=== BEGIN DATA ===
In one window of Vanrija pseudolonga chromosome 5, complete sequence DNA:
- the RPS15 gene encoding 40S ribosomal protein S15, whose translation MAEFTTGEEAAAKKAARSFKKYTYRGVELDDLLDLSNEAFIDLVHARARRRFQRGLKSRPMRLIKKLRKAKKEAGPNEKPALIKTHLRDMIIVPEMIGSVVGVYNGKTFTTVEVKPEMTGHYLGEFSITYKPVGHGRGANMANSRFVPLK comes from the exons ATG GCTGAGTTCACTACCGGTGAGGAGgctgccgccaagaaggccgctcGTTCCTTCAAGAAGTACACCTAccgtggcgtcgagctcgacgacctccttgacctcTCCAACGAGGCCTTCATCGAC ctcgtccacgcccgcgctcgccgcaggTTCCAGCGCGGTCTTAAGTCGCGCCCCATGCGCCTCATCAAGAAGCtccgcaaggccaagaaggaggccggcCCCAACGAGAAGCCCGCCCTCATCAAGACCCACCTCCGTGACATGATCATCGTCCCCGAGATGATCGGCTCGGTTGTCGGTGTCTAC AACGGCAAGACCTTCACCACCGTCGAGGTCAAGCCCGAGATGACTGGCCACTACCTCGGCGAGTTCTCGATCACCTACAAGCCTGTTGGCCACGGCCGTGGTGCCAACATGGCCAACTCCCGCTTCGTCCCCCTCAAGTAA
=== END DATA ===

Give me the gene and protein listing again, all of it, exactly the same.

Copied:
In one window of Vanrija pseudolonga chromosome 5, complete sequence DNA:
- the RPS15 gene encoding 40S ribosomal protein S15, whose translation MAEFTTGEEAAAKKAARSFKKYTYRGVELDDLLDLSNEAFIDLVHARARRRFQRGLKSRPMRLIKKLRKAKKEAGPNEKPALIKTHLRDMIIVPEMIGSVVGVYNGKTFTTVEVKPEMTGHYLGEFSITYKPVGHGRGANMANSRFVPLK comes from the exons ATG GCTGAGTTCACTACCGGTGAGGAGgctgccgccaagaaggccgctcGTTCCTTCAAGAAGTACACCTAccgtggcgtcgagctcgacgacctccttgacctcTCCAACGAGGCCTTCATCGAC ctcgtccacgcccgcgctcgccgcaggTTCCAGCGCGGTCTTAAGTCGCGCCCCATGCGCCTCATCAAGAAGCtccgcaaggccaagaaggaggccggcCCCAACGAGAAGCCCGCCCTCATCAAGACCCACCTCCGTGACATGATCATCGTCCCCGAGATGATCGGCTCGGTTGTCGGTGTCTAC AACGGCAAGACCTTCACCACCGTCGAGGTCAAGCCCGAGATGACTGGCCACTACCTCGGCGAGTTCTCGATCACCTACAAGCCTGTTGGCCACGGCCGTGGTGCCAACATGGCCAACTCCCGCTTCGTCCCCCTCAAGTAA